“Meet The Wittiest and SHARPEst Writer”
“There’s nothing worse than an introspective drunk”. Tom Sharpe (The Wilt Alternative, 1979)
Thomas Ridley Sharpe (30 March 1928 – 6 June 2013) was an English satirical novelist, best known for his Wilt series, as well as Porterhouse Blue and Blott on the Landscape, which were both adapted for television.
Wodehouse was clearly a major influence on Sharpe, whose broad, bawdy satires of life behind the curtains and drapes of Britain’s bungalows and stately homes have inspired a devoted following for the best part of 40 years. But he cites his greatest inspiration as the early novels of Evelyn Waugh.
“When I was 11, I was in the library at my prep school and the Latin master asked me what I was looking for. I said I’d like an amusing book. He said ‘Try this’ and he gave me Waugh’s first book .. .” Tom Sharpe
Sharpe moved to South Africa in 1951, where he worked as a social worker and a teacher, before being deported for sedition in 1961.His time in South Africa inspired the novels “Riotous Assembly” and “Indecent Exposure“, in which he mocks the apartheid regime. After a play he wrote, critical of the regime, was performed in London Sharpe was arrested and deported from South Africa.
“I knew the wrong people,” he explains. “I started off in a finance corporation – they thought I was clever ’cos I’d been to Cambridge, but I wasn’t – then I was working as a teacher, and then I took up photography. I was wandering around townships – I was just showing the misery and horror of apartheid. They burned 36,000 of my negatives.”
Upon returning to England, Sharpe took a position as a history lecturer at the Cambridge College of Arts and Technology, later Anglia Ruskin University, which inspired his Wilt series in which he derides popular English culture.
“I don’t consider myself bald, I’m just taller than my hair”. Tom Sharpe
“The man who said the pen was mightier than the sword ought to have tried reading ‘The Mill on the Floss to Motor Mechanics”. Tom Sharpe (Wilt, 1976)
“Tom Sharpe was Witty, often outrageous, always acutely funny about the absurdities of life”. Susan Sandon
“Sharpe’s humorous techniques naturally derive from his fundamental approach, which is that of the furious farceur who compounds anger and amusement.” and “His dialogue is deft and more restrained than his characterization, which sometimes is mere caricature…” Leonard R. N. Ashley in the Encyclopedia of British Humorists
Wilt is a comedic novel by the author Tom Sharpe, first published by Secker and Warburg in 1976.
The novel’s title refers to its main character, Henry Wilt. Wilt is a demoralized and professionally under-rated assistant lecturer who teaches literature to uninterested construction apprentices at a community college in the south of England. Years of hen-pecking and harassment by his physically powerful but emotionally immature wife Eva leave Henry Wilt with dreams of killing her in various gruesome ways. But a string of unfortunate events (including one involving an inflatable plastic female doll) start the title character on a farcical journey. Along the way he finds humiliation and chaos, which ultimately lead him to discover his own strengths and some level of dignity. And all the while he is pursued by the tenacious police inspector Flint, whose plodding skills of detection and deduction interpret Wilt’s often bizarre actions as heinous crimes.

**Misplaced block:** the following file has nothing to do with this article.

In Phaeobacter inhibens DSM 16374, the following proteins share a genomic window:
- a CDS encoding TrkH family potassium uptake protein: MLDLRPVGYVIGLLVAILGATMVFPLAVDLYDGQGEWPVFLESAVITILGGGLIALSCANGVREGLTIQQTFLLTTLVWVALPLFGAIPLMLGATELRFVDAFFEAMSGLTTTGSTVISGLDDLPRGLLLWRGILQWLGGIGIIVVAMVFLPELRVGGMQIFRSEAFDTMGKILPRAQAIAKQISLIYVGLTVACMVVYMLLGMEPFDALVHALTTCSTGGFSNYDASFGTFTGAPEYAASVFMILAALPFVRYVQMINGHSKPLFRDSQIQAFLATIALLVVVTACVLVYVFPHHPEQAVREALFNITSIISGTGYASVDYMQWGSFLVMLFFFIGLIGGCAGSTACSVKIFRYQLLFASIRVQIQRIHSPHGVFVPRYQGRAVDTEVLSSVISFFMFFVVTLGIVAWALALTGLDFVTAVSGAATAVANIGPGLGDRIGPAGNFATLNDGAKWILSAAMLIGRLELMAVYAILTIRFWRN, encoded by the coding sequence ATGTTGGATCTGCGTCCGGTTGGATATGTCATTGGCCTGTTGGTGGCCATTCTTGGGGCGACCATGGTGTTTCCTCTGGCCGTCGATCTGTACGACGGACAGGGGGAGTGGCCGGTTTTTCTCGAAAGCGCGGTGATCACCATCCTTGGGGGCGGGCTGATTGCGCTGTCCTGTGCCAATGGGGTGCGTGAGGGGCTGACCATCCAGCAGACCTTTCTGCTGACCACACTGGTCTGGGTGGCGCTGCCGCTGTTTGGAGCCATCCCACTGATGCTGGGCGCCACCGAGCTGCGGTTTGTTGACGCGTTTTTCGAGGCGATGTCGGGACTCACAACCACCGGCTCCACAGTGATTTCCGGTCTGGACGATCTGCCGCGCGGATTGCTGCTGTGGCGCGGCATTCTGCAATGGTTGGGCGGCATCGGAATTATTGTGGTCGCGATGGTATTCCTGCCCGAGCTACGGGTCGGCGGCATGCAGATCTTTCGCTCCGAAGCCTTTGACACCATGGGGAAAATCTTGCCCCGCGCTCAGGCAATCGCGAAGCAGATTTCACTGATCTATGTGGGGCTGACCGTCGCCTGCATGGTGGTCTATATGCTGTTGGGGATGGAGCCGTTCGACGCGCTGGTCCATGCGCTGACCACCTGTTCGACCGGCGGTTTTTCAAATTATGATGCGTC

Wilt series: Wilt (1976) – The Wilt Alternative (1979) – Wilt On High (1984) – Wilt in Triplicate (omnibus) (1996) – Wilt in Nowhere (2004)
“The Tom Sharpe I knew was generous, acerbic, engaging, and full of wicked fun.” Robert McCrum
Other Sharpe novels: Riotous Assembly (1971) – Indecent Exposure (1973) – Blott on the Landscape (1975) – The Great Pursuit (1977) – The Throwback (1978) – Ancestral Vices (1980) – Vintage Stuff (1982) – The Midden (1996) – The Gropes (2009) – The Wilt Inheritance (2010)
Blott on the Landscape was adapted by BBC TV in 1985 and broadcast in six episodes of 50 minutes each. It was scripted by Malcolm Bradbury. Sir Giles Lynchwood was played by George Cole, with Geraldine James as Lady Maud and David Suchet as Blott.
In 1987, Porterhouse Blue was adapted for television, again by Bradbury, for Channel 4 in four episodes. It starred David Jason as Skullion and Ian Richardson as Sir Godber Evans.
Meet another Sharpe
Karen Sharpe-Kramer (born September 20, 1934), is an American former actress of film and television, who appeared on screen from 1952 to 1966.
Karen Sharpe As Barbara Bosley in “The Night of the Flaming Ghost”
“I’m not a great writer, for God’s sake. I’m just a fool.” Tom Sharpe
Its a beautiful world we live in
A sweet romantic place
Beautiful people everywhere
The way they show they care
Makes me want to say
Its a beautiful world
Its a beautiful world
Its a beautiful world
For you, for you, for you